The chemistry of digestion is really simple; with all the three major types of food being protein, carbohydrates, and fats. But remember, the important thing is not how much food we eat, but rather how much food we digest. And enzymes are the main component in food digestion. There are also three main categories of digestive enzymes: proteases (for protein digestion), amylases (for carbohydrate digestion), and lipases (for fat digestion). We digest proteins into amino acids, carbohydrates into glucose, and fats into fatty acids. Each day, the pancreas secretes about 1.7 liters of pancreatic juice in the small intestine. In this juice are enzymes (including lipases, proteases and amylases) required for the digestion and absorption of food. Lipases, along with bile, help digest fats. Amylases break down starch molecules into more absorbable sugars and are secreted by the salivary glands as well as the pancreas.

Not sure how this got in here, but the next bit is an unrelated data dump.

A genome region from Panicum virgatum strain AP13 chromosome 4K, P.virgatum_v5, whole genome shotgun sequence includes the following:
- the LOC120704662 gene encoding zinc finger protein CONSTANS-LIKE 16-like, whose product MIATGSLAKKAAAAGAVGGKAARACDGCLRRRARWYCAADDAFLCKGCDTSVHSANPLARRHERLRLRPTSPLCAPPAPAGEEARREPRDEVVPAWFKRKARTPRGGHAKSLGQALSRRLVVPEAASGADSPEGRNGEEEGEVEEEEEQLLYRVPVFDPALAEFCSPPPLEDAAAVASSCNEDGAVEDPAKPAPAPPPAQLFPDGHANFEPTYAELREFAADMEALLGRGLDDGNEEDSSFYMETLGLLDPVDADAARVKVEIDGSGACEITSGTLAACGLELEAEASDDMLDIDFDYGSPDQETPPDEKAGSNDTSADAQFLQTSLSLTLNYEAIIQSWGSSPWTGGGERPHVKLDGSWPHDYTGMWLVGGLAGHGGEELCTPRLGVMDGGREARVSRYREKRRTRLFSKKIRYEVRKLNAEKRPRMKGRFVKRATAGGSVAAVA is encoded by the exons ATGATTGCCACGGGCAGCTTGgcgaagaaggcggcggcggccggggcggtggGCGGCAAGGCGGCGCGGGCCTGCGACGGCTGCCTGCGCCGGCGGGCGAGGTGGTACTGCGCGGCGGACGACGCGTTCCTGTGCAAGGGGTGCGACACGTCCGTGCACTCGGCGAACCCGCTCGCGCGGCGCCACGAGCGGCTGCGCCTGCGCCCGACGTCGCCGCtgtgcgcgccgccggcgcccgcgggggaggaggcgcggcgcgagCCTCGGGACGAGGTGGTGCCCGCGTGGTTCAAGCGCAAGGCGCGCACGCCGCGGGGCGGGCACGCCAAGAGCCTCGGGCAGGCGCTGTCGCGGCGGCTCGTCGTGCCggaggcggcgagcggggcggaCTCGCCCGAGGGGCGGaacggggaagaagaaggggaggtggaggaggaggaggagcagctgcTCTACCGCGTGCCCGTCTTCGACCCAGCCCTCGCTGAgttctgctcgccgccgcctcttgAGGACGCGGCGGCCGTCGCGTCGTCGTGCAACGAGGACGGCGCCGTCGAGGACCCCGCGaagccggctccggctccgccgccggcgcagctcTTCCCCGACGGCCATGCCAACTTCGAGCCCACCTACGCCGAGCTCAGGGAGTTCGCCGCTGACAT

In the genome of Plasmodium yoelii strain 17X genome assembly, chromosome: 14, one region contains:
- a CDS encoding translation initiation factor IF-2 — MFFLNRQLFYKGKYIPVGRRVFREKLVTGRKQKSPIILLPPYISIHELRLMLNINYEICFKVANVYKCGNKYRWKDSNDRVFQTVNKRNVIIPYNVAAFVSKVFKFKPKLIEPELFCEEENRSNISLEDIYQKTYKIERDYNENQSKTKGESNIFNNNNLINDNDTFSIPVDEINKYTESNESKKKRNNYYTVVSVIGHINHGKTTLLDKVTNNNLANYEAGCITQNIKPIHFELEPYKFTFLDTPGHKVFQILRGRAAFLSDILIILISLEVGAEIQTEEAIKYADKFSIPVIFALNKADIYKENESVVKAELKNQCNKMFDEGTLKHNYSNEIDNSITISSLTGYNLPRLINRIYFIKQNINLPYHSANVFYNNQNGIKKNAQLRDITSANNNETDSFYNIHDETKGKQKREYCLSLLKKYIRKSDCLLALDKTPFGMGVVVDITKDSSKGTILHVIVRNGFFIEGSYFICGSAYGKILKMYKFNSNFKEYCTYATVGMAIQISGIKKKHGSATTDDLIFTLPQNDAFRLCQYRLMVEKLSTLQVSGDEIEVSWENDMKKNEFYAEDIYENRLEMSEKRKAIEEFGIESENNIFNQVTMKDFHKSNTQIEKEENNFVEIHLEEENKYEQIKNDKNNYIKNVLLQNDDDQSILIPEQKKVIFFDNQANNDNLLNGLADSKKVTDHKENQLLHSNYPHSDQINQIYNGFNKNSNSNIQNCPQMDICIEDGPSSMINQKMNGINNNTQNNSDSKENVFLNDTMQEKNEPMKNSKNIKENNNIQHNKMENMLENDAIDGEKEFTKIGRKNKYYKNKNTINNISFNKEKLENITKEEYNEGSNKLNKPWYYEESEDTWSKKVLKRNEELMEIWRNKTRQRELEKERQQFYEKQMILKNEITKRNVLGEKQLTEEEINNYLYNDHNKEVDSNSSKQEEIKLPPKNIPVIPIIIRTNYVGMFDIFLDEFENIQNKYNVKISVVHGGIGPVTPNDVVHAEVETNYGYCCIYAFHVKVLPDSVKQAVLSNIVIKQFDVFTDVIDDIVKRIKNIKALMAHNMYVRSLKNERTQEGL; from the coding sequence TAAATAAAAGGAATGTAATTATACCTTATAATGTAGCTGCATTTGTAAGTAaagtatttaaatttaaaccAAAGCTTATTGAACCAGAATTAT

The proteases secreted by the pancreas (trypsin, chymotrypsin, and carboxypeptidase) break protein molecules into single amino acids. There are also two plant-based proteases – bromelain (from the stems of pineapples) and papain (from unripe papayas). Fresh fruits and vegetables are loaded with enzymes, but when we cook food, the enzymes are destroyed. Around the age of 30, your body’s production of enzymes drastically diminishes, so it’s essential to begin supplementing immediately if you are older than 30.